, by Vent, has also made the blog rounds of late. Unfortunately, even on the original site, I can’t zoom in close enough to read the key. I’m assuming that each shortcut is color-coded by menu or kind. Points are given for the eye-candy aspect, but without seeing it close-up, it’s hard to compare it to the actual Periodic Table.

Random Chemistry-Nerd Links

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  1. THE PERIODIC TABLE OF TYPEFACES IS SO LOVELY! It has now replaced suicide cupcakes as my background. On the topic of other science-themed items, when I studied orgo, I strongly desired a shirt with a caffeine molecule. Yep, negative cool points.

    • Lorraine

      Are you kidding me?? I almost posted some nerd-shirts on here! Wanting one gives you definite cool points in my book! Besides, I may have owned a glow-in-the-dark buckyball shirt that I won at a competition…in fact, I still have it.

  2. Very excited about that periodic table of typefaces…

    I love that you love science!

  3. You WON it? That implies a stunning physical (mental) feat!

    • Lorraine

      @Sara Jo: I am too! I’m tempted to print it for my wall.
      @Tricia: Yeah, I won it in high school during the Chem-a-thon tournament. Another year, I got a cute little stuffed animal mole (get it?) wearing a lab coat which was actually a higher place than the t-shirt. First prize was a TI-89 calculator…alas! I never won that…

  4. Love those vintage science illustrations!

    • Lorraine

      @Kat: Aren’t they cute? She always finds great stuff: I really wanted both of those t-shirts. (Further proof that I love nerdy-shirts)

  5. Oh how tragic! I have had many good memories with my TI89.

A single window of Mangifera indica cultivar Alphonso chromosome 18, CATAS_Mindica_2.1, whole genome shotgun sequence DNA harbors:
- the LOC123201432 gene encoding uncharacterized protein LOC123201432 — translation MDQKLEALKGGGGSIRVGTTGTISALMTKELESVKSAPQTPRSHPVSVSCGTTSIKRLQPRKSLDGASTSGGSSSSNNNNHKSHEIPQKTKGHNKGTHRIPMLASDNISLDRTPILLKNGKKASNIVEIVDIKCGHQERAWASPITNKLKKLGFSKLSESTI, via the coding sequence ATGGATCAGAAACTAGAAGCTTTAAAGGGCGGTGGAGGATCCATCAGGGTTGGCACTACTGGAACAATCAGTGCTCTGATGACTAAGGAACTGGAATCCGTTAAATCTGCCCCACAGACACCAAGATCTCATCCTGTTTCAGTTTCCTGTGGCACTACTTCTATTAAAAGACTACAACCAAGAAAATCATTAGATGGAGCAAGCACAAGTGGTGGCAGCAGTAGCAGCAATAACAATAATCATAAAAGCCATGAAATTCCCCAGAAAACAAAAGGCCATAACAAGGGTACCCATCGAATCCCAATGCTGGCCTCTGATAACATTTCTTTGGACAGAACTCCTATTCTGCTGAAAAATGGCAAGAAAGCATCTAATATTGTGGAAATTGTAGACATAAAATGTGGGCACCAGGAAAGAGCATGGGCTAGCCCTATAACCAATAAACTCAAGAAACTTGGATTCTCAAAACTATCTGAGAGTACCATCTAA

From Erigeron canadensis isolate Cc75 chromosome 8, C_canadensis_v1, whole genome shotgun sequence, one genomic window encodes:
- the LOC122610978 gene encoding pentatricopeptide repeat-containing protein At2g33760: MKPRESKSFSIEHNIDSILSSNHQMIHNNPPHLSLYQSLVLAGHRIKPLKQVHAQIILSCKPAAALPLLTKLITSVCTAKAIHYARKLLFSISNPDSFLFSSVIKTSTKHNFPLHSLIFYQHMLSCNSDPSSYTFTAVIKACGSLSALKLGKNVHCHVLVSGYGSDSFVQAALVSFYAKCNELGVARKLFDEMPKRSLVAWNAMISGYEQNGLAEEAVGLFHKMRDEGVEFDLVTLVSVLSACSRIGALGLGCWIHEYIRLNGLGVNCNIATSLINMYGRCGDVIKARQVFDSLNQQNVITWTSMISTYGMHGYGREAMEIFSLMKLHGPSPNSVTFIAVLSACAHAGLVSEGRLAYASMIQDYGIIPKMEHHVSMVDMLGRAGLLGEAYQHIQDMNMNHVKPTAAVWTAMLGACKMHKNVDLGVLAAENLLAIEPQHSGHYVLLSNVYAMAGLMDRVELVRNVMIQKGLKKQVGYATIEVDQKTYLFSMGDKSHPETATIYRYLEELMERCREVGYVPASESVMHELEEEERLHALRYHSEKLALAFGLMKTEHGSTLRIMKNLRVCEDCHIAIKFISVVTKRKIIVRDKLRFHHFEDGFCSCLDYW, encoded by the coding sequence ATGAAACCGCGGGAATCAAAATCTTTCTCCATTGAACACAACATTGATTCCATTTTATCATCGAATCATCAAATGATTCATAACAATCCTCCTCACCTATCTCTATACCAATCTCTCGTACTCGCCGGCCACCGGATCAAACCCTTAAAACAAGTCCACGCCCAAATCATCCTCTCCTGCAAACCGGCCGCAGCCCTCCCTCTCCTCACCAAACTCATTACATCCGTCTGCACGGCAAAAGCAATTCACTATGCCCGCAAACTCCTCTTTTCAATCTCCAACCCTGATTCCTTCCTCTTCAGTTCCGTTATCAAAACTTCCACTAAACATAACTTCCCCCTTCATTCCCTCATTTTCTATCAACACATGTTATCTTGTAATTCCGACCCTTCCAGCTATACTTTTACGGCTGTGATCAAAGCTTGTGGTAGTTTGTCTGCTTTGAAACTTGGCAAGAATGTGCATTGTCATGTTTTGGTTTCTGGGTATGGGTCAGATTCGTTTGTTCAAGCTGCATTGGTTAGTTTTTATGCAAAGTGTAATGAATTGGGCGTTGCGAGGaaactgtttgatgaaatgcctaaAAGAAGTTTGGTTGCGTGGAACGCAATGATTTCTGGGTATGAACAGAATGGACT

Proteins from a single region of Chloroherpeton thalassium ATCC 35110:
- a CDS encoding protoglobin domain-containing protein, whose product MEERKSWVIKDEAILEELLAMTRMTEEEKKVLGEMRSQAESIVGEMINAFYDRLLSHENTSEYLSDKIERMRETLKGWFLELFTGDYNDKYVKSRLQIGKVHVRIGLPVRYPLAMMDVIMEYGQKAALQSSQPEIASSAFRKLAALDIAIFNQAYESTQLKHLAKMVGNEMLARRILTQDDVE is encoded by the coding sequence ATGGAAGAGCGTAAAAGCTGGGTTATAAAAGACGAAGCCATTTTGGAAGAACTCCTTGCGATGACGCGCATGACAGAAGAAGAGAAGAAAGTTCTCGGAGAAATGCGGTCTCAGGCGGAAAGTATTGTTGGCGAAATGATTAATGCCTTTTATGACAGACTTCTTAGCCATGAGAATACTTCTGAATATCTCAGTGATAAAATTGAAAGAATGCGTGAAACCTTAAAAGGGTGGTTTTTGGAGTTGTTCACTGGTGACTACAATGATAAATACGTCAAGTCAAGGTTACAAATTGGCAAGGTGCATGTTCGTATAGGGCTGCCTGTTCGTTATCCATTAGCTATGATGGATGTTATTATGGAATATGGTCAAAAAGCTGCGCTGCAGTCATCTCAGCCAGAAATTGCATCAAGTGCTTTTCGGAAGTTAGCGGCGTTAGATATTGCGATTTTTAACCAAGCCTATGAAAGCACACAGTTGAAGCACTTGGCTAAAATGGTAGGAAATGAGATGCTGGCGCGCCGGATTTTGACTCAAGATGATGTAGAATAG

• Lorraine

      Don’t worry: I broke down and bought my own…and installed tetris on it. πŸ˜‰

  6. Yikes! I have been so terrible about keeping up with my feed reader lately. That makes me a sad Lindy. πŸ™ Maybe I need to zero it out, unsubscribing mercilessly.

    Besides the self-flagellation, I LOVE THIS POST! I like the number mole because it has my entire favorite number in it, 10-23 (I usually just go with 23). Do you still have your mole prize? I still have and use my TI-83. I just use it for basic calculations now, but I love the large display for seeing my last few queries. πŸ™‚

    • Lorraine

      Ha! I’m having the same trouble with my feed reader too. πŸ™ Mostly because I’m not working, so I’m not at a desk all day.

      But yes, I do still have little Avagadro: complete with the little splash goggles I made him out of some crafting wire and the lids of film canisters. I have graciously borrowed my TI-89 to first my little sister and now my little brother, although I was careful to warn them not to let our parents know about the 10+ video games I have installed in a hidden place. Bwahahaha! After they are done using him, I’m keeping him for sentimental reasons: chief among them that with the help of that TI-89, I was able to place 3rd in Dynamic Planet at the National SO tournament. πŸ˜€ (and now you know just how nerdy I can be…)